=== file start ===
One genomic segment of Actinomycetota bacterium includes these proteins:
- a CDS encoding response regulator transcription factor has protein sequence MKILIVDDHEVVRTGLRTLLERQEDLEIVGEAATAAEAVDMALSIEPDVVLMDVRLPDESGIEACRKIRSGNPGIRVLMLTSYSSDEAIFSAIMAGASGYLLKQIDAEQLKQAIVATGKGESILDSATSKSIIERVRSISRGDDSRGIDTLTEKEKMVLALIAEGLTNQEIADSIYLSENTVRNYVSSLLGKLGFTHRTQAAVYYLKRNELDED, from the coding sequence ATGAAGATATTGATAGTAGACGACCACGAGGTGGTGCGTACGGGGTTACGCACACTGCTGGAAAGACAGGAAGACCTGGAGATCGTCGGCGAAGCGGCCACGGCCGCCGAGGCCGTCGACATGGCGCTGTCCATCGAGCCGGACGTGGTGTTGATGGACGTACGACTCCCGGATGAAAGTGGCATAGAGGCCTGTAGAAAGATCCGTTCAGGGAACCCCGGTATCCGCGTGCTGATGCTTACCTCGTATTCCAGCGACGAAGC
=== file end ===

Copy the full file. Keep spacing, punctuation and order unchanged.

One genomic segment of Actinomycetota bacterium includes these proteins:
- a CDS encoding response regulator transcription factor has protein sequence MKILIVDDHEVVRTGLRTLLERQEDLEIVGEAATAAEAVDMALSIEPDVVLMDVRLPDESGIEACRKIRSGNPGIRVLMLTSYSSDEAIFSAIMAGASGYLLKQIDAEQLKQAIVATGKGESILDSATSKSIIERVRSISRGDDSRGIDTLTEKEKMVLALIAEGLTNQEIADSIYLSENTVRNYVSSLLGKLGFTHRTQAAVYYLKRNELDED, from the coding sequence ATGAAGATATTGATAGTAGACGACCACGAGGTGGTGCGTACGGGGTTACGCACACTGCTGGAAAGACAGGAAGACCTGGAGATCGTCGGCGAAGCGGCCACGGCCGCCGAGGCCGTCGACATGGCGCTGTCCATCGAGCCGGACGTGGTGTTGATGGACGTACGACTCCCGGATGAAAGTGGCATAGAGGCCTGTAGAAAGATCCGTTCAGGGAACCCCGGTATCCGCGTGCTGATGCTTACCTCGTATTCCAGCGACGAAGC